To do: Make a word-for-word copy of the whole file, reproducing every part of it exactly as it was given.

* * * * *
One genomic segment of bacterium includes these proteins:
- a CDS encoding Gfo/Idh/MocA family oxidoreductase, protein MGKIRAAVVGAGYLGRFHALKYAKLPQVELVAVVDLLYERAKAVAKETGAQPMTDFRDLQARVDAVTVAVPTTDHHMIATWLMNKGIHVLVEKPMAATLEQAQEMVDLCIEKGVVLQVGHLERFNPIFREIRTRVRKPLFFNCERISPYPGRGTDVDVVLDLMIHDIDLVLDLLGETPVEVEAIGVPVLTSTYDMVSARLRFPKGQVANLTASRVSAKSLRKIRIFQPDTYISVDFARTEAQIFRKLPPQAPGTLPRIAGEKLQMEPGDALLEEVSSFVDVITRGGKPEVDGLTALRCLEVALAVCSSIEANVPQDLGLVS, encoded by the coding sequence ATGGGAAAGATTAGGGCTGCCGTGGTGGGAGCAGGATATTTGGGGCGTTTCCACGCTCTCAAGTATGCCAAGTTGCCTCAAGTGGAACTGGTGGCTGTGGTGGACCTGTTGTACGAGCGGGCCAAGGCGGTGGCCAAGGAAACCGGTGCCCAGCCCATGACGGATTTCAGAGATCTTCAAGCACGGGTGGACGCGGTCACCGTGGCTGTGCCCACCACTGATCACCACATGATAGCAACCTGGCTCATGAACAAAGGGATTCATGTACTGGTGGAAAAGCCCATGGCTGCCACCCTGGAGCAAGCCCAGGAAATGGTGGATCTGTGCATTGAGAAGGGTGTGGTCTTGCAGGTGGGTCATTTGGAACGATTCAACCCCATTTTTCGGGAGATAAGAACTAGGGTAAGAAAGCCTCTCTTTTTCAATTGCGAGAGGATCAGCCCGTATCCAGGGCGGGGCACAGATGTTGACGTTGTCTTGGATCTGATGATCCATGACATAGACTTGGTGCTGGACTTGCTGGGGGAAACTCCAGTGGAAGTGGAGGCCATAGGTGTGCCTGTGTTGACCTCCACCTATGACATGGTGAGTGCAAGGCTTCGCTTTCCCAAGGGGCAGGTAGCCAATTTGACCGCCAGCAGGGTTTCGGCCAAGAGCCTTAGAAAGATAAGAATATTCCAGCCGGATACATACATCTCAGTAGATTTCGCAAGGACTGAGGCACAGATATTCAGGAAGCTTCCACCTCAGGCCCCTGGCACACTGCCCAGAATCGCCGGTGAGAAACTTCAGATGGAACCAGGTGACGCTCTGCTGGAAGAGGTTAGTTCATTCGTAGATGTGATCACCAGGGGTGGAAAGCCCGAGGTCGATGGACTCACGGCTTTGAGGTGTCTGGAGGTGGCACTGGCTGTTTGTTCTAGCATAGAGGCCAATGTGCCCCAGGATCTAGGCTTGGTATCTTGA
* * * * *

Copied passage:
One genomic segment of bacterium includes these proteins:
- a CDS encoding Gfo/Idh/MocA family oxidoreductase, protein MGKIRAAVVGAGYLGRFHALKYAKLPQVELVAVVDLLYERAKAVAKETGAQPMTDFRDLQARVDAVTVAVPTTDHHMIATWLMNKGIHVLVEKPMAATLEQAQEMVDLCIEKGVVLQVGHLERFNPIFREIRTRVRKPLFFNCERISPYPGRGTDVDVVLDLMIHDIDLVLDLLGETPVEVEAIGVPVLTSTYDMVSARLRFPKGQVANLTASRVSAKSLRKIRIFQPDTYISVDFARTEAQIFRKLPPQAPGTLPRIAGEKLQMEPGDALLEEVSSFVDVITRGGKPEVDGLTALRCLEVALAVCSSIEANVPQDLGLVS, encoded by the coding sequence ATGGGAAAGATTAGGGCTGCCGTGGTGGGAGCAGGATATTTGGGGCGTTTCCACGCTCTCAAGTATGCCAAGTTGCCTCAAGTGGAACTGGTGGCTGTGGTGGACCTGTTGTACGAGCGGGCCAAGGCGGTGGCCAAGGAAACCGGTGCCCAGCCCATGACGGATTTCAGAGATCTTCAAGCACGGGTGGACGCGGTCACCGTGGCTGTGCCCACCACTGATCACCACATGATAGCAACCTGGCTCATGAACAAAGGGATTCATGTACTGGTGGAAAAGCCCATGGCTGCCACCCTGGAGCAAGCCCAGGAAATGGTGGATCTGTGCATTGAGAAGGGTGTGGTCTTGCAGGTGGGTCATTTGGAACGATTCAACCCCATTTTTCGGGAGATAAGAACTAGGGTAAGAAAGCCTCTCTTTTTCAATTGCGAGAGGATCAGCCCGTATCCAGGGCGGGGCACAGATGTTGACGTTGTCTTGGATCTGATGATCCATGACATAGACTTGGTGCTGGACTTGCTGGGGGAAACTCCAGTGGAAGTGGAGGCCATAGGTGTGCCTGTGTTGACCTCCACCTATGACATGGTGAGTGCAAGGCTTCGCTTTCCCAAGGGGCAGGTAGCCAATTTGACCGCCAGCAGGGTTTCGGCCAAGAGCCTTAGAAAGATAAGAATATTCCAGCCGGATACATACATCTCAGTAGATTTCGCAAGGACTGAGGCACAGATATTCAGGAAGCTTCCACCTCAGGCCCCTGGCACACTGCCCAGAATCGCCGGTGAGAAACTTCAGATGGAACCAGGTGACGCTCTGCTGGAAGAGGTTAGTTCATTCGTAGATGTGATCACCAGGGGTGGAAAGCCCGAGGTCGATGGACTCACGGCTTTGAGGTGTCTGGAGGTGGCACTGGCTGTTTGTTCTAGCATAGAGGCCAATGTGCCCCAGGATCTAGGCTTGGTATCTTGA